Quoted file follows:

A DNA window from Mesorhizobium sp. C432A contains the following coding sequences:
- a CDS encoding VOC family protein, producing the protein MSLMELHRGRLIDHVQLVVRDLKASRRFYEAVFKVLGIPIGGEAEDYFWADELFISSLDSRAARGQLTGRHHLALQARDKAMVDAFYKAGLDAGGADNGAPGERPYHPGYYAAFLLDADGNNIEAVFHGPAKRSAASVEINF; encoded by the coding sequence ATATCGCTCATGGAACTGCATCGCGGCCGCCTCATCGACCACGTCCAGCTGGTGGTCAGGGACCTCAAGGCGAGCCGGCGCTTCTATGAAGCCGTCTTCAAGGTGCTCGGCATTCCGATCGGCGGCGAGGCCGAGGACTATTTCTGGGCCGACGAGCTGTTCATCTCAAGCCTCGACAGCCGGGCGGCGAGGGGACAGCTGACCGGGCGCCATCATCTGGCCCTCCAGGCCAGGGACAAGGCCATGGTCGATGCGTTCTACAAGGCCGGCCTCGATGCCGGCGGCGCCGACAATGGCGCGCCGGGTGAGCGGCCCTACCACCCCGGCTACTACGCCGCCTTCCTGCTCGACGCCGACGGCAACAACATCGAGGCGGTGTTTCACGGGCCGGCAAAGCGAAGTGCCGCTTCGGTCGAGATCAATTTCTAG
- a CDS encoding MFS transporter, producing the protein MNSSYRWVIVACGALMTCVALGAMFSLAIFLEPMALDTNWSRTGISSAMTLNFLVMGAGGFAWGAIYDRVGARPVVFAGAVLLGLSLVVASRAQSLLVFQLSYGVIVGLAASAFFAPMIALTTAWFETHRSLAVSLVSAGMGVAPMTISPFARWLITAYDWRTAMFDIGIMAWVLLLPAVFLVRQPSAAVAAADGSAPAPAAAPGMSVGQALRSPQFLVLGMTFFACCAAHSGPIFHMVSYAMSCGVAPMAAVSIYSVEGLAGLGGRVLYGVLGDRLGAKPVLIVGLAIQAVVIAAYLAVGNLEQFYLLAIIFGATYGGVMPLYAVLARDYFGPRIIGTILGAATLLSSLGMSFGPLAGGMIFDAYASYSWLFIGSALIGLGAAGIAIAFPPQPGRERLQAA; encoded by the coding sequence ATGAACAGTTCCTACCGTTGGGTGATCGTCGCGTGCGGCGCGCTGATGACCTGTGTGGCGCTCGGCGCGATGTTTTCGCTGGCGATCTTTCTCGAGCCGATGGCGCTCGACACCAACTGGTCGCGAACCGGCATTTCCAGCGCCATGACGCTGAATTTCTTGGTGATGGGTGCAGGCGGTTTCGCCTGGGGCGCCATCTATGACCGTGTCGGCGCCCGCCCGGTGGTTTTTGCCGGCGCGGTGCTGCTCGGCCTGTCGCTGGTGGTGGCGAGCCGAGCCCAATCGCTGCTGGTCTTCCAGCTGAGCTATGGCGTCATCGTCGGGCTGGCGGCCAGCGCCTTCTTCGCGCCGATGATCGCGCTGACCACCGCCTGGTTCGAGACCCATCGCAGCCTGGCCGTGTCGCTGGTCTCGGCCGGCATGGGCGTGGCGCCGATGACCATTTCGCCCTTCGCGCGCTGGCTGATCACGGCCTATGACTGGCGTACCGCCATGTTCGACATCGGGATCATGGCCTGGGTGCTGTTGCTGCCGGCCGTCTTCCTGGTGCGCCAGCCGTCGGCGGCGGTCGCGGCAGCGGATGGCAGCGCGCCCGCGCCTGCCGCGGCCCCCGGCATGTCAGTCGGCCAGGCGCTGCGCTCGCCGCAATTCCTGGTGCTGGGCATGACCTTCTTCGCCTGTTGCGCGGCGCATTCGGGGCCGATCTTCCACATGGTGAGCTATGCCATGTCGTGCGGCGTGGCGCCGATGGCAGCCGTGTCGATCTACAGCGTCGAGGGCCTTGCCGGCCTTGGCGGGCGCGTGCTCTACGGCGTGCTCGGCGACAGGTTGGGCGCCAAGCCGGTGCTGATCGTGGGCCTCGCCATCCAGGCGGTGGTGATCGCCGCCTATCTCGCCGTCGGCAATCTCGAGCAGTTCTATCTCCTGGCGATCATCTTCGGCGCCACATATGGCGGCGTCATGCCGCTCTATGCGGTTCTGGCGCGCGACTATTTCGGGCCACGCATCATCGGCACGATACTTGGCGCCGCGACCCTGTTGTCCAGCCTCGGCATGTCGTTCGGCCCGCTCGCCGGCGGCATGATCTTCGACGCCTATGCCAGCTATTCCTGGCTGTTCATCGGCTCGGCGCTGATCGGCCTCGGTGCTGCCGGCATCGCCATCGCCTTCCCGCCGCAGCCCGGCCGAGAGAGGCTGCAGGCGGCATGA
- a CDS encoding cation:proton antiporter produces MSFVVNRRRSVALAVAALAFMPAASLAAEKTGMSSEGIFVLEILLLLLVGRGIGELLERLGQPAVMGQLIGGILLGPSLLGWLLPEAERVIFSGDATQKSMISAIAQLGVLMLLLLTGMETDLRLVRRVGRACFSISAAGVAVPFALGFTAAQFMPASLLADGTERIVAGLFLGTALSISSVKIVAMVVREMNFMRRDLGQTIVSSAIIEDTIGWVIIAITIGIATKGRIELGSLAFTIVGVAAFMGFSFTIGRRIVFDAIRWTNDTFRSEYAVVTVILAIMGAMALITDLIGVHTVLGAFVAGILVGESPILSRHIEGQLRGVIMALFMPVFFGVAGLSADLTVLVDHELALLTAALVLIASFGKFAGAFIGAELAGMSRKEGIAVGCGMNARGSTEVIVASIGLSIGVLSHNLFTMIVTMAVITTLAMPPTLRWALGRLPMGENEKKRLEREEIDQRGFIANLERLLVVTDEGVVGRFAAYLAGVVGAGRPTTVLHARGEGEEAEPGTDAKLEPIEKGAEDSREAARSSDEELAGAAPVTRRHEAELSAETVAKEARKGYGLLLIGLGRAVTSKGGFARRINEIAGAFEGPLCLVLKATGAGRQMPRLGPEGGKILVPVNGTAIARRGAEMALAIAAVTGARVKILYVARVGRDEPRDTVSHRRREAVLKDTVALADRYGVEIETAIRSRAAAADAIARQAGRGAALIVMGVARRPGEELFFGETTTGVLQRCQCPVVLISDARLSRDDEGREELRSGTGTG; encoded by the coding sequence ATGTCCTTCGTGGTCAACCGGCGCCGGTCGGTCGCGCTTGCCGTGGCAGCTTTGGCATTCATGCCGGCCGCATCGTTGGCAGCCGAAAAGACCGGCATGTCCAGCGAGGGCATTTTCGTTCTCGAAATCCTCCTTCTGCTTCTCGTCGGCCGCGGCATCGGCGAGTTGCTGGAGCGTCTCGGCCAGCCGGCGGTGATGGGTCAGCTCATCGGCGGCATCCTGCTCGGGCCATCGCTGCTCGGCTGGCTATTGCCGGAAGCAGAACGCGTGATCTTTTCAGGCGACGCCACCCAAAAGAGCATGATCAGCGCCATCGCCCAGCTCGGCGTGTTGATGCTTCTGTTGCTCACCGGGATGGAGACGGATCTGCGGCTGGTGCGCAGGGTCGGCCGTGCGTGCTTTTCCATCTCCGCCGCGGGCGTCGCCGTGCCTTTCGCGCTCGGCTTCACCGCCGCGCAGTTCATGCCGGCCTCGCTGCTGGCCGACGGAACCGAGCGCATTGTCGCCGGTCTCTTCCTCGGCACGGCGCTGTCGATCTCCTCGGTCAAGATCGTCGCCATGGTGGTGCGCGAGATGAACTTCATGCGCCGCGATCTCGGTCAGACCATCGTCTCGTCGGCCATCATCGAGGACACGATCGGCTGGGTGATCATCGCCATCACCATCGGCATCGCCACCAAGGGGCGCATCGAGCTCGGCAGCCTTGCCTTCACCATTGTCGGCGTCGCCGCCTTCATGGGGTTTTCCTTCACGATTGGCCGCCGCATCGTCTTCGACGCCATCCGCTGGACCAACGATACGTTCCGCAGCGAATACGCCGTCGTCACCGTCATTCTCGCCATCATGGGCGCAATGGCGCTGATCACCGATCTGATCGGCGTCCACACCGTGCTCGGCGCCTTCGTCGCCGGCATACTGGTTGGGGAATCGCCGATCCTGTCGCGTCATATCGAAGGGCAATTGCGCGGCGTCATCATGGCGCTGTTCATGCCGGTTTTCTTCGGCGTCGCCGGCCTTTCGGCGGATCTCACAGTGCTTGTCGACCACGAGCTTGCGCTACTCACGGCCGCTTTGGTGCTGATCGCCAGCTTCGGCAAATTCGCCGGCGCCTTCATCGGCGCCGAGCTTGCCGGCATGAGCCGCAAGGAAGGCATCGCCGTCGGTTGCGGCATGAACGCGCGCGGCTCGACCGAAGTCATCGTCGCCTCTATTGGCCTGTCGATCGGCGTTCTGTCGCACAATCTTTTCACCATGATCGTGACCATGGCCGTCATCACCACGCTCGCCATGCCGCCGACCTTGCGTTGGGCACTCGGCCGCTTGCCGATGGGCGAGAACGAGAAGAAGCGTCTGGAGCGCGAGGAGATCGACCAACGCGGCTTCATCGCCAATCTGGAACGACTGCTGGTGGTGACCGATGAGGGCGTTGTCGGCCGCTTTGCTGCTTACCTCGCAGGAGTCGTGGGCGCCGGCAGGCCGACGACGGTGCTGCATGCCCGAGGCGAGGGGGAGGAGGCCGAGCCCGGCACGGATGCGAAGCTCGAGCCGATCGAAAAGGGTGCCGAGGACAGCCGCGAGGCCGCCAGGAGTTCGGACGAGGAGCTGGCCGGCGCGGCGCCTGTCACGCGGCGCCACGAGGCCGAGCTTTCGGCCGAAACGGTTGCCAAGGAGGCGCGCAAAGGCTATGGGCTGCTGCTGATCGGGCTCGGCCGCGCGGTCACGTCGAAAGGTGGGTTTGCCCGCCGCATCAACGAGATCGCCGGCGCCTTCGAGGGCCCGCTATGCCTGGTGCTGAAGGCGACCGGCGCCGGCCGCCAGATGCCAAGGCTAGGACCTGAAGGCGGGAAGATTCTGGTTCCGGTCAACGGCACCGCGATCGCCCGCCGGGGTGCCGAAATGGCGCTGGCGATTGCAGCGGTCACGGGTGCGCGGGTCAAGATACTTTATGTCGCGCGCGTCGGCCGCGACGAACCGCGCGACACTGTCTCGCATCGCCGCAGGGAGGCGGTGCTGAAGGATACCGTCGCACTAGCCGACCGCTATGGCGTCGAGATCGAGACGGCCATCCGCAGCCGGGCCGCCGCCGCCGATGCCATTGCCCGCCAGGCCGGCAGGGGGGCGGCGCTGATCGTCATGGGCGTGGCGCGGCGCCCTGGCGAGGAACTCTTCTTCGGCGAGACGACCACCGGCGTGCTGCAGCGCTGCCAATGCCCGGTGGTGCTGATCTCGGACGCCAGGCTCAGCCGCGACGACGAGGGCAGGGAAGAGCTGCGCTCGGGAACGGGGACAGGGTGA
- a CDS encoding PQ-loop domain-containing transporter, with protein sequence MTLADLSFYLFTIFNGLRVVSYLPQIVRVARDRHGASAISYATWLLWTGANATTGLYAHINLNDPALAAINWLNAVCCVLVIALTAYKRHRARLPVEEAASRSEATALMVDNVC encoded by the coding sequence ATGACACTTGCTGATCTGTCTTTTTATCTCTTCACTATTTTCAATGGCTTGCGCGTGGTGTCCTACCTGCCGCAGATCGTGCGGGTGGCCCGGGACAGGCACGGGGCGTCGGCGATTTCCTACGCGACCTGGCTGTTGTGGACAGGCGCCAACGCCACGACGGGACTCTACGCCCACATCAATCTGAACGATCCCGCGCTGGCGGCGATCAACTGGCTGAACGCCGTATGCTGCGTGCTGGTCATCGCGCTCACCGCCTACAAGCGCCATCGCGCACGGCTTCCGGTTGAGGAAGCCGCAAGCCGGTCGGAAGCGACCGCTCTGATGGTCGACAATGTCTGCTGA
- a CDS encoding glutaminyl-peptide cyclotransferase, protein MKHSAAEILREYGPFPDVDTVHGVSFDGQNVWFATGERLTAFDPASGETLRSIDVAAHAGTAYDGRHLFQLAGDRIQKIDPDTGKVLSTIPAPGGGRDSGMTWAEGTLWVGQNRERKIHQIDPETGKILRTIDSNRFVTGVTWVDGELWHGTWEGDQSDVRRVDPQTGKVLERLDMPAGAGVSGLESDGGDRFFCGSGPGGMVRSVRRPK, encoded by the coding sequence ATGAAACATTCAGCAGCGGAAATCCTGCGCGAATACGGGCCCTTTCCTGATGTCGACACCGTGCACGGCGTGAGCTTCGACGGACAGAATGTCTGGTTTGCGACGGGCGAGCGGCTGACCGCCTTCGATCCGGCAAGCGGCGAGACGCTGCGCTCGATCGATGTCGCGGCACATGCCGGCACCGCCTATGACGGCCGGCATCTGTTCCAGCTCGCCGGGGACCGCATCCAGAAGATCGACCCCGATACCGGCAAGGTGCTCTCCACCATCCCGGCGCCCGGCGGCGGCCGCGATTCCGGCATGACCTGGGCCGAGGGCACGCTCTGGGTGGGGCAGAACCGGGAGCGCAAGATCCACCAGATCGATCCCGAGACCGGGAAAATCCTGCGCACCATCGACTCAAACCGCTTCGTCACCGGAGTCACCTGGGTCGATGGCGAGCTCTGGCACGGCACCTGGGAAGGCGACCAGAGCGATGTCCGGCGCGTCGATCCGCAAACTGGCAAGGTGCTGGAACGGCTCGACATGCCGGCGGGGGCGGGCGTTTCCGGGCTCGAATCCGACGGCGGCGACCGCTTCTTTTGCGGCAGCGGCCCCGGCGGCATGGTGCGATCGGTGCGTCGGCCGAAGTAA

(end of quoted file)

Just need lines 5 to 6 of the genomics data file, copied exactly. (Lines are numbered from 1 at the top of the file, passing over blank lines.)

- a CDS encoding PQ-loop domain-containing transporter, with protein sequence MTLADLSFYLFTIFNGLRVVSYLPQIVRVARDRHGASAISYATWLLWTGANATTGLYAHINLNDPALAAINWLNAVCCVLVIALTAYKRHRARLPVEEAASRSEATALMVDNVC encoded by the coding sequence ATGACACTTGCTGATCTGTCTTTTTATCTCTTCACTATTTTCAATGGCTTGCGCGTGGTGTCCTACCTGCCGCAGATCGTGCGGGTGGCCCGGGACAGGCACGGGGCGTCGGCGATTTCCTACGCGACCTGGCTGTTGTGGACAGGCGCCAACGCCACGACGGGACTCTACGCCCACATCAATCTGAACGATCCCGCGCTGGCGGCGATCAACTGGCTGAACGCCGTATGCTGCGTGCTGGTCATCGCGCTCACCGCCTACAAGCGCCATCGCGCACGGCTTCCGGTTGAGGAAGCCGCAAGCCGGTCGGAAGCGACCGCTCTGATGGTCGACAATGTCTGCTGA
- a CDS encoding glutaminyl-peptide cyclotransferase, protein MKHSAAEILREYGPFPDVDTVHGVSFDGQNVWFATGERLTAFDPASGETLRSIDVAAHAGTAYDGRHLFQLAGDRIQKIDPDTGKVLSTIPAPGGGRDSGMTWAEGTLWVGQNRERKIHQIDPETGKILRTIDSNRFVTGVTWVDGELWHGTWEGDQSDVRRVDPQTGKVLERLDMPAGAGVSGLESDGGDRFFCGSGPGGMVRSVRRPK, encoded by the coding sequence ATGAAACATTCAGCAGCGGAAATCCTGCGCGAATACGGGCCCTTTCCTGATGTCGACACCGTGCACGGCGTGAGCTTCGACGGACAGAATGTCTGGTTTGCGACGGGCGAGCGGCTGACCGCCTTCGATCCGGCAAGCGGCGAGACGCTGCGCTCGATCGATGTCGCGGCACATGCCGGCACCGCCTATGACGGCCGGCATCTGTTCCAGCTCGCCGGGGACCGCATCCAGAAGATCGACCCCGATACCGGCAAGGTGCTCTCCACCATCCCGGCGCCCGGCGGCGGCCGCGATTCCGGCATGACCTGGGCCGAGGGCACGCTCTGGGTGGGGCAGAACCGGGAGCGCAAGATCCACCAGATCGATCCCGAGACCGGGAAAATCCTGCGCACCATCGACTCAAACCGCTTCGTCACCGGAGTCACCTGGGTCGATGGCGAGCTCTGGCACGGCACCTGGGAAGGCGACCAGAGCGATGTCCGGCGCGTCGATCCGCAAACTGGCAAGGTGCTGGAACGGCTCGACATGCCGGCGGGGGCGGGCGTTTCCGGGCTCGAATCCGACGGCGGCGACCGCTTCTTTTGCGGCAGCGGCCCCGGCGGCATGGTGCGATCGGTGCGTCGGCCGAAGTAA